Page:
Non-steroidal anti-inflammatory analgesics a review of current practice

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  • Citation tools Download this article to citation manager Arfè Andrea , Scotti Lorenza , Varas-Lorenzo Cristina , Nicotra Federica , Zambon Antonella , Kollhorst Bianca et al. Non-steroidal anti-inflammatory drugs and risk of heart failure in four European countries: nested case-control study BMJ 2016; 354 :i4857
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    Formulations of topical diclofenac, ibuprofen, ketoprofen, piroxicam, and indomethacin demonstrated significantly higher rates of clinical success (more participants with at least 50% pain relief) than matching topical placebo (moderate or high quality data ). Benzydamine did not. Three drug and formulation combinations had NNTs for clinical success below 4. For diclofenac, the Emulgel® formulation had the lowest NNT of (95% CI to ) in two studies using at least 50% pain intensity reduction as the outcome . Diclofenac plasters other than Flector® also had a low NNT of ( to ) based on good or excellent responses in some studies. Ketoprofen gel had an NNT of ( to ), from five studies in the 1980s, some with less well defined outcomes. Ibuprofen gel had an NNT of ( to ) from two studies with outcomes of marked improvement or complete remission. All other drug and formulation combinations had NNT values above 4, indicating lesser efficacy .

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    Although different NSAIDs have different structures, they all work by blocking cyclo-oxygenase (COX) enzymes. There are two main types of COX enzymes: COX-1 and COX-2. Both types produce prostaglandins; however, the main function of COX-1 enzymes is to produce baseline levels of prostaglandins that activate platelets and protect the lining of the gastrointestinal tract, whereas COX-2 enzymes are responsible for releasing prostaglandins after infection or injury. Prostaglandins have a number of different effects, one of which is to regulate inflammation.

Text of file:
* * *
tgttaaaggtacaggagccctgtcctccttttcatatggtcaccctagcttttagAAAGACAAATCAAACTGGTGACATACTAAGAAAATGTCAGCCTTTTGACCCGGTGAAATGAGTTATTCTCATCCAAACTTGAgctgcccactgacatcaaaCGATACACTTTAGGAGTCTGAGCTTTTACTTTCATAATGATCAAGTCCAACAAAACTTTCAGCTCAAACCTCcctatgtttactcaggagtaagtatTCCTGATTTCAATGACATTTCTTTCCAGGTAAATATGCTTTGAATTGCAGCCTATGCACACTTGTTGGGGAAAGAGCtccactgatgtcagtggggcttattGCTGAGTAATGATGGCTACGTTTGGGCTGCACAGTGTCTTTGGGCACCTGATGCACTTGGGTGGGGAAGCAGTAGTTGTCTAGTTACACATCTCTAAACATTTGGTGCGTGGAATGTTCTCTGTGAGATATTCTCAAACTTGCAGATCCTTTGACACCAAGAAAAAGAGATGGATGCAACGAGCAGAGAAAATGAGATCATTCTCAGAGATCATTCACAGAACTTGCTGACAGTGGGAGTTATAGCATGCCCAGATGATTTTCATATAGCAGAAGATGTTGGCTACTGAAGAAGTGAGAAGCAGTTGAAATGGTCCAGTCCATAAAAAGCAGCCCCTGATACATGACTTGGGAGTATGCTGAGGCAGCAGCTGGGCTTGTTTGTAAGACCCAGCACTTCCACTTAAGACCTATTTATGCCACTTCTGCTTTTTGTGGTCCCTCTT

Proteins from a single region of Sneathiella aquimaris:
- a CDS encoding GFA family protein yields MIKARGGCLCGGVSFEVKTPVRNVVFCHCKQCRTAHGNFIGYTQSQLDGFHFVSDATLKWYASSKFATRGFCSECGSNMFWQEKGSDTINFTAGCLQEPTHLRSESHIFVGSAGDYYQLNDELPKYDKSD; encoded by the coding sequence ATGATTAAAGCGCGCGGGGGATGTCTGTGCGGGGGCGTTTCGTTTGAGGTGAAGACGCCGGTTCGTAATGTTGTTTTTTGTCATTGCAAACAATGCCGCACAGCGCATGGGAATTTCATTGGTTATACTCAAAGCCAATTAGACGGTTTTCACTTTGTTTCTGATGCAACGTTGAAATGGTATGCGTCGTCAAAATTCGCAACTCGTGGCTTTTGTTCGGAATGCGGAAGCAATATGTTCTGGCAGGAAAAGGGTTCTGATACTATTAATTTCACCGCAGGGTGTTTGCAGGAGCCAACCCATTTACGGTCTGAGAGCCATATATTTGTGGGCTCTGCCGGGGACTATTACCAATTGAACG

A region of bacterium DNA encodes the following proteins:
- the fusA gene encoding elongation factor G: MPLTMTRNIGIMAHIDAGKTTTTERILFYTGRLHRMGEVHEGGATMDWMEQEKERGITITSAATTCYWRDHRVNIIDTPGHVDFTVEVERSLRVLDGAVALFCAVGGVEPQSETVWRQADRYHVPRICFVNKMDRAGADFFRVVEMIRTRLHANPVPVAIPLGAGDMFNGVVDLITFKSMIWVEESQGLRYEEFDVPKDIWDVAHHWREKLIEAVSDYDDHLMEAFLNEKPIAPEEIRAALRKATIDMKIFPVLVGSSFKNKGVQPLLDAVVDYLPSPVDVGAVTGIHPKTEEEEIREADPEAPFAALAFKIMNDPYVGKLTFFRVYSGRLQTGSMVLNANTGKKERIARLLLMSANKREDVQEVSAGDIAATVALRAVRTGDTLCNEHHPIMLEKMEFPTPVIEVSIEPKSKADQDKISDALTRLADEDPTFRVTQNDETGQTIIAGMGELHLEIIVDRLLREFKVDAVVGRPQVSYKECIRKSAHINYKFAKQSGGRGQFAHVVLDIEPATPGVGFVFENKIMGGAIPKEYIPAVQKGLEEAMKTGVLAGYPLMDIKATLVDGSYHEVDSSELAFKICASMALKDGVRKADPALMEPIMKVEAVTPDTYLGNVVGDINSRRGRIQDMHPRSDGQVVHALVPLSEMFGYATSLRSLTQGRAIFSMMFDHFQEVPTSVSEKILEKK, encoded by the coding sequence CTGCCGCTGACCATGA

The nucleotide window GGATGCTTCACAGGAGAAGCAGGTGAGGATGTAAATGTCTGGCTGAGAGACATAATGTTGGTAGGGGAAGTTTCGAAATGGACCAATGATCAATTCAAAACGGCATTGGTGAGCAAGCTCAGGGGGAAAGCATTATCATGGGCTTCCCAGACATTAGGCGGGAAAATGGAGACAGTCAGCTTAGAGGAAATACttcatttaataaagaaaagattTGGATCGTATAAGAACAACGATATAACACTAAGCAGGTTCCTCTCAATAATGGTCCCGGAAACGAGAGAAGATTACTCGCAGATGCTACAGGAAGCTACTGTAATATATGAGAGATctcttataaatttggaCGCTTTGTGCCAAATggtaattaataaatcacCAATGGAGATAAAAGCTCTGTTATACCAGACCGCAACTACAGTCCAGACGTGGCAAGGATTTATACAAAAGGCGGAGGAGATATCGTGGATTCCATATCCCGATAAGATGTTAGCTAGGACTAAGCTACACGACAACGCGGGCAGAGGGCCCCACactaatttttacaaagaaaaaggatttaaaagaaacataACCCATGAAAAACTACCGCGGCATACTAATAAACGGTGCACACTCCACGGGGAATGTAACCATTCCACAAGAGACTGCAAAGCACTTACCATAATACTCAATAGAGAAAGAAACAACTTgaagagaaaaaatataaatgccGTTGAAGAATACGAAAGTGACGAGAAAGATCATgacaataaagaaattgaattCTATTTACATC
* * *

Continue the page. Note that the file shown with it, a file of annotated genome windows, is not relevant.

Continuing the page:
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  • Citation tools Download this article to citation manager Trelle Sven , Reichenbach Stephan , Wandel Simon , Hildebrand Pius , Tschannen Beatrice , Villiger Peter M et al. Cardiovascular safety of non-steroidal anti-inflammatory drugs: network meta-analysis BMJ 2011; 342 :c7086
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    Ibuprofen which is also known as : Advil, Advil Childrens, Advil Junior Strength, Advil Liquigel, Advil Migraine, Advil Pediatric, Childrens Ibuprofen Berry, Genpril, IBU, Midol IB, Midol Maximum Strength Cramp Formula, Dolgesic, Motrin Childrens, Motrin IB, Motrin Infant Drops, Motrin Junior Strength, Motrin Migraine Pain, Nuprin, Migraine Liqui-gels, Ibu-Tab 200, Cap-Profen, Tab-Profen, Profen, Ibuprohm, Children’s Elixsure, IB Pro, Vicoprofen, Combunox, A-G Profen, Actiprofen, Addaprin, Advil Infants Concentrated Drops, Caldolor, Haltran, Q-Profen, Ibifon 600, Ibren, Menadol, Midol Cramps & Bodyaches, Rufen, Saleto-200, Samson, Ultraprin, Uni-Pro, Wal-Profen.

    Non-steroidal anti-inflammatory analgesics a review of current practice

    non-steroidal anti-inflammatory analgesics a review of current practice

    Although different NSAIDs have different structures, they all work by blocking cyclo-oxygenase (COX) enzymes. There are two main types of COX enzymes: COX-1 and COX-2. Both types produce prostaglandins; however, the main function of COX-1 enzymes is to produce baseline levels of prostaglandins that activate platelets and protect the lining of the gastrointestinal tract, whereas COX-2 enzymes are responsible for releasing prostaglandins after infection or injury. Prostaglandins have a number of different effects, one of which is to regulate inflammation.

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